THE GOD OF THE OLD AND NEW TESTAMENTS
clear that there will be a time of wrath and judgment in connection with the Lord’s return.
a. As we’ve pointed out in previous lessons this wrath and judgment are part of the process of restoring
earth to pre-sin conditions so that God and His redeemed family can live on earth forever.
b. People struggle with the wrath of God because there seem to be so many harsh demonstrations in the
Old Testament. Not only do these harsh events scare sincere believers, they seem inconsistent with
the loving God who is revealed in the New Testament. We are taking time to sort this out.
2. We don’t have time to address every troubling incident in the Old Testament. Instead, I’m giving you
some principles of interpretation that will help you better understand disturbing incidents when you
come across them. We’ve covered these principles thus far.
a. The Old Testament is primarily the history of the people group through whom Jesus came into this
world—the descendants of Abraham who grew into the nation of Israel (the Jews, the Hebrews).
b. One of God’s primary purposes in the time period covered by this historical record was to reveal
Himself to a world of idol worshippers as God Almighty—the Only, All Powerful God.
1. In the Old Testament God connected many destructive events with Himself, not because He
was behind them, but to help Israel and surrounding nations recognize that there is no other
God, no other power. That’s one reason why there are so many power demonstrations.
2. In the Old Testament God is said to do what He in fact only allows. The original Hebrew text
literally says that God sent sickness among the people, but the original readers understood this
to mean that God allowed sickness among the people.
c. We must consider what we read in terms of how the people of that time understood the information.
We interpret these accounts through a 21st century western mindset and ask: How could a loving
God do or allow some of the events recorded in the Old Testament. But that’s not how the first
people involved in these incidents assessed them or the first readers heard them.
1. In the last lesson we looked at the plagues of Egypt, events that persuaded the pharaoh to let
Israel leave Egypt. Consider what actual eyewitnesses said about God’s actions.
2. After Israel made it through the Red they had a victory celebration and sang about how God
delivered them from bondage and defeated their enemies by His power. They sang: Who is
like you, O Lord, among the gods? Who is like you, majestic in holiness, awesome in glorious
deeds, doing wonders (Ex 15:11, ESV).
d. There is no contradiction between the God of the Old and New Testament. The Old Testament
God is the same loving God who is revealed in Jesus.
1. The Bible is progressive revelation. God has gradually revealed Himself and His plan of
redemption until we have the full revelation given through Jesus. Heb 1:1-3; John14:9-10
2. If we see something in the Old Testament that seems to contradict what Jesus shows us about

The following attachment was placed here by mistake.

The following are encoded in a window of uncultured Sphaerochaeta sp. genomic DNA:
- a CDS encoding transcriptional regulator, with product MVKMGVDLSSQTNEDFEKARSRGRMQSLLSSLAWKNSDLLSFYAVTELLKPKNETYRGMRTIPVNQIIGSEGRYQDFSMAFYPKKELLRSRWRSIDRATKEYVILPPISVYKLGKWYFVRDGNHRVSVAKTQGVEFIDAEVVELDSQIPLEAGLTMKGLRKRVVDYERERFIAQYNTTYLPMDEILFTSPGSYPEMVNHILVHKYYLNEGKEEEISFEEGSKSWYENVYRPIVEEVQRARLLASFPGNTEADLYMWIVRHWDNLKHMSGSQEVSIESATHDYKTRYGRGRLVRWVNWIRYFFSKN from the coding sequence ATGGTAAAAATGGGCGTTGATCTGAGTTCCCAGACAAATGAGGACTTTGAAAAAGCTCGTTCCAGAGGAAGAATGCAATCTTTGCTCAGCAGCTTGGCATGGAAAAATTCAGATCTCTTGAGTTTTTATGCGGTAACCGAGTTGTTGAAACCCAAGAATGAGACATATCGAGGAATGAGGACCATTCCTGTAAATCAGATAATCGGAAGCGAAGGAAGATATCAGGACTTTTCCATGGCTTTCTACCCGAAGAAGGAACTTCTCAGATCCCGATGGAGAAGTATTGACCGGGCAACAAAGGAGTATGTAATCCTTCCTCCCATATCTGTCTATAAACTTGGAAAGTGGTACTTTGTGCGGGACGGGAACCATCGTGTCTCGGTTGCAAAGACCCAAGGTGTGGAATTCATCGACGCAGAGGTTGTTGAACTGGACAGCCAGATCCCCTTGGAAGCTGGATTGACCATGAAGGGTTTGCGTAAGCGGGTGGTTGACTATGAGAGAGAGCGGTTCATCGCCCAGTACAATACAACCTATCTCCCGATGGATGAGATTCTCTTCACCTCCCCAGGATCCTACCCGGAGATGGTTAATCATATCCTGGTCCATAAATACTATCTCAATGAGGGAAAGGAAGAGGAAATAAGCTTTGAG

God, we must presume that we don’t yet have full understanding of the Old Testament passage.
Don’t throw out the New Testament information. Wait for more understanding of the Old.
3. God’s purposes are always redemptive in both the Old and New Testament. God is working to save,
not destroy, as many people as possible.
a. The Bible is redemptive history. It gives information about people, places, and events that are
directly involved in God’s unfolding plan to deliver sinners from sin, corruption, and death and
transform them into His sons and daughters through Jesus.
b. The written accounts are not meant to be detailed descriptions of everything that happened, but to
convey certain redemption information. We’re going to focus on this principle tonight.
1. These demonstrations occurred over a nine month period of time. Up until the final one, they were
annoyances (as opposed to deadly)—the water of the Nile turned to blood, frogs overran the countryside,
millions of lice (or gnats) and flies, disease that killed the livestock, boils and sores on men and animals,
hail, locusts, thick darkness.
a. Theologians debate over the nature of each of these plagues. Did God make the frogs converge on
Egypt? Did He call them into existence when He needed them? Did He know that there would be
an abundance of frogs that year and work it into His plan?
b. Such speculation misses the redemptive point—God’s people were protected from the plagues
because they belonged to Him.
1. When Abraham’s family moved from Canaan to Egypt in the days of Joseph they settled in a
region known as Goshen, in the northeast section of the Nile delta region (Gen 46:28). When
Egypt experienced plagues there were none in Goshen (Ex 8:22-23; Ex 9:4-7; Ex 9:26; Ex
2. Ex 8:22-23—Note that God through Moses told Pharaoh that there would be no flies in Goshen
so that you will know that I have power, even in your land. I will put a distinction between my